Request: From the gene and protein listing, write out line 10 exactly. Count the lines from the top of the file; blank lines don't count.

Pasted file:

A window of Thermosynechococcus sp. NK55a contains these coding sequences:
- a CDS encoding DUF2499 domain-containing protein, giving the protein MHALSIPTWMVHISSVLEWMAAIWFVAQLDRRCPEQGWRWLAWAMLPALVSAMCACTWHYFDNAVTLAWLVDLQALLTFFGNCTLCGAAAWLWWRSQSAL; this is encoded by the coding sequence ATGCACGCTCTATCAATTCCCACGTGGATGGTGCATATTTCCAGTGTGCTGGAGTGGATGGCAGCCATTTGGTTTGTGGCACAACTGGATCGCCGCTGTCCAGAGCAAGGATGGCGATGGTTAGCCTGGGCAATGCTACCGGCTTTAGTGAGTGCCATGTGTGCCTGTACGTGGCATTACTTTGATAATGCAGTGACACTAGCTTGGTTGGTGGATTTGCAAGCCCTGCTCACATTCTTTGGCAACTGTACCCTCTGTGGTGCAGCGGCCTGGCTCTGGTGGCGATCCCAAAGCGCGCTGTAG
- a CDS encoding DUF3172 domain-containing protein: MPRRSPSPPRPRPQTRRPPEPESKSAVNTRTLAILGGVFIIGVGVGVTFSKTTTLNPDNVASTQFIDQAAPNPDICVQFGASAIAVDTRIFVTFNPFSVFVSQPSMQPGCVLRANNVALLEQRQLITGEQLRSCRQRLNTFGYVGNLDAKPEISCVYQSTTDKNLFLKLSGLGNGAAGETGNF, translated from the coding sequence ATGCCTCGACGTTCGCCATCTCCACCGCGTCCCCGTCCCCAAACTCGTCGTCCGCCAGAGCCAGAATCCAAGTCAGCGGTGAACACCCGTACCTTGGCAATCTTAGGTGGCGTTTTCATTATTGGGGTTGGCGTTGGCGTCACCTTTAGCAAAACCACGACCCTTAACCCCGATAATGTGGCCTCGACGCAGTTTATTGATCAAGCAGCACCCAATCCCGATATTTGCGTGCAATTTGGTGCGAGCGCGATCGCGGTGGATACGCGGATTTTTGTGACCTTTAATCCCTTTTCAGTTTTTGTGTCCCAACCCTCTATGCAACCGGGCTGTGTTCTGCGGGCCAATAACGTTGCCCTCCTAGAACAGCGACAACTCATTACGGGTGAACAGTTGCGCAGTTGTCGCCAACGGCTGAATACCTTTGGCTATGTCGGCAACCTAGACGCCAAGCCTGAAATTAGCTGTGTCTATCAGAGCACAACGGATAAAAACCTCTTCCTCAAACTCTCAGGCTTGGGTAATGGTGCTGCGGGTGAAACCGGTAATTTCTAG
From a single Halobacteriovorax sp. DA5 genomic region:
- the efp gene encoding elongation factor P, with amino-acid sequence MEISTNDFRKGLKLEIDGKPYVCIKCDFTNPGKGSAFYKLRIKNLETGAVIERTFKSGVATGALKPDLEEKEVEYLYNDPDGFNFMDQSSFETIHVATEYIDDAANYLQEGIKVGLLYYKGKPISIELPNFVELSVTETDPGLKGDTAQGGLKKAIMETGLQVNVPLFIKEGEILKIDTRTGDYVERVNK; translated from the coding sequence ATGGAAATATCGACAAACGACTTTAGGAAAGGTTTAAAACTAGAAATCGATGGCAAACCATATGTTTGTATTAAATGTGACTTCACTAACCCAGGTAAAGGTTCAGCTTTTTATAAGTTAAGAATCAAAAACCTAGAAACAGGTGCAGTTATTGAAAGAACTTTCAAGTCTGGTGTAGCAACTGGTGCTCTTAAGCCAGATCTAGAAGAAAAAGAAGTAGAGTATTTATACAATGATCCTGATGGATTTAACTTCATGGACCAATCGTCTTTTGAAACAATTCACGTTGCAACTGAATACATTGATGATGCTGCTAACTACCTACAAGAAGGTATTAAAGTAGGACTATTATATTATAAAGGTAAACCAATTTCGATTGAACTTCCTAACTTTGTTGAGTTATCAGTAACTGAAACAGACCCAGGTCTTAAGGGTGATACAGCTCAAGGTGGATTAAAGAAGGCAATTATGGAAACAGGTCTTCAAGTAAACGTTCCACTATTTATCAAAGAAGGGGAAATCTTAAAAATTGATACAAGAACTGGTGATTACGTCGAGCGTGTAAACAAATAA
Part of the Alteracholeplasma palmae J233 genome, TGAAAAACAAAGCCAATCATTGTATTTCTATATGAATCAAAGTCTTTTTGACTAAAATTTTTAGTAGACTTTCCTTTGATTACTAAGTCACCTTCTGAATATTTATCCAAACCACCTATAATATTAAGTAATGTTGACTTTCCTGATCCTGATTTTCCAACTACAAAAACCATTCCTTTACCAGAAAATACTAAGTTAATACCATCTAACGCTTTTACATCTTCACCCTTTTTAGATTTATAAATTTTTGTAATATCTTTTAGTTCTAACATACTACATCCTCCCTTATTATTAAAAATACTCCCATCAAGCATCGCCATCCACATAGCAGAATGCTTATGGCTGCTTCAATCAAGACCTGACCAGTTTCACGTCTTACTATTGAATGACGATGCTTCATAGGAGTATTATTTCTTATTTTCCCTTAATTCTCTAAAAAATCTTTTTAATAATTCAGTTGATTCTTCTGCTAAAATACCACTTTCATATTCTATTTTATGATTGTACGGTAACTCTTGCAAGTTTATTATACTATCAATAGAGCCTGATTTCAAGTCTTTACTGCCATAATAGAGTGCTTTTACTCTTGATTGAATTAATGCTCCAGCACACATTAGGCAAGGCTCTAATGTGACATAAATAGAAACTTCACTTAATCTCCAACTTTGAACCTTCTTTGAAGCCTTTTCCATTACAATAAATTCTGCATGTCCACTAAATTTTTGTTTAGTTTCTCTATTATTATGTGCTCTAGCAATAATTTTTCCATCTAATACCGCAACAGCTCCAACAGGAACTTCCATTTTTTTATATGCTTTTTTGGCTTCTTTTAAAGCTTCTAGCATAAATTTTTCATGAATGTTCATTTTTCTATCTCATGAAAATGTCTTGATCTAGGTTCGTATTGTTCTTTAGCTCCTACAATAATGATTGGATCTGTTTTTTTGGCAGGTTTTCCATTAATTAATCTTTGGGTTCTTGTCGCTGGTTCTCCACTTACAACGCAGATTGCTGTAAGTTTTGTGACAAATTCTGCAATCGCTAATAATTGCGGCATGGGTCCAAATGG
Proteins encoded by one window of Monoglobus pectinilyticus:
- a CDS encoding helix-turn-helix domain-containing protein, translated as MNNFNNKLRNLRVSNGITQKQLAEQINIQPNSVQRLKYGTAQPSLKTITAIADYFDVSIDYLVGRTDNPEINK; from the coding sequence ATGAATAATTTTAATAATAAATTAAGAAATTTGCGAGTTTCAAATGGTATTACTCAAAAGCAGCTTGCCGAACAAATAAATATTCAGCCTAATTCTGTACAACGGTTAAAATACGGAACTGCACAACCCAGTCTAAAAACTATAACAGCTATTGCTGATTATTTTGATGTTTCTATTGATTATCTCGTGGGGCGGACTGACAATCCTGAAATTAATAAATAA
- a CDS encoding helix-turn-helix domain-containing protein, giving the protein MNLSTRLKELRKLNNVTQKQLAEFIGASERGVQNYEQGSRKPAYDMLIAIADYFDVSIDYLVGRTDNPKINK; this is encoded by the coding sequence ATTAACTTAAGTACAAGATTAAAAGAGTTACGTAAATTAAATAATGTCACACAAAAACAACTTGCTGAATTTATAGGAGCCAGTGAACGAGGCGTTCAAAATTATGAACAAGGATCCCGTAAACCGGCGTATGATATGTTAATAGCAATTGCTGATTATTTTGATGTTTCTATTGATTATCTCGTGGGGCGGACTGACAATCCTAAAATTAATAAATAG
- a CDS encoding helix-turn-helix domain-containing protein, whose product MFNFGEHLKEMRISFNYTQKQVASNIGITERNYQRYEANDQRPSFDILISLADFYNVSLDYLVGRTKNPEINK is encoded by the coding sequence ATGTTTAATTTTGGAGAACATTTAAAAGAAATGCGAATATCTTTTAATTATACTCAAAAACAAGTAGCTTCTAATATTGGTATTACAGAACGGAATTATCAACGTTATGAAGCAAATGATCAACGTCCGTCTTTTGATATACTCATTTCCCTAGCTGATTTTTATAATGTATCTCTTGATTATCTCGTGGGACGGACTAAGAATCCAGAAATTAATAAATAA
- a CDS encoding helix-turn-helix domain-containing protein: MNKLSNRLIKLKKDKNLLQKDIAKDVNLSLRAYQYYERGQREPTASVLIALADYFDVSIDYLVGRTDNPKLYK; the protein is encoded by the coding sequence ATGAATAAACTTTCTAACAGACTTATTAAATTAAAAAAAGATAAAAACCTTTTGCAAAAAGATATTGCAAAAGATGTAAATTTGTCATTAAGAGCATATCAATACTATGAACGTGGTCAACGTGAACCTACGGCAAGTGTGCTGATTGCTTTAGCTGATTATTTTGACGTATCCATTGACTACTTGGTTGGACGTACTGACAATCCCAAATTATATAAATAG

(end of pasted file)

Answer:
- a CDS encoding helix-turn-helix domain-containing protein, whose product MFNFGEHLKEMRISFNYTQKQVASNIGITERNYQRYEANDQRPSFDILISLADFYNVSLDYLVGRTKNPEINK is encoded by the coding sequence ATGTTTAATTTTGGAGAACATTTAAAAGAAATGCGAATATCTTTTAATTATACTCAAAAACAAGTAGCTTCTAATATTGGTATTACAGAACGGAATTATCAACGTTATGAAGCAAATGATCAACGTCCGTCTTTTGATATACTCATTTCCCTAGCTGATTTTTATAATGTATCTCTTGATTATCTCGTGGGACGGACTAAGAATCCAGAAATTAATAAATAA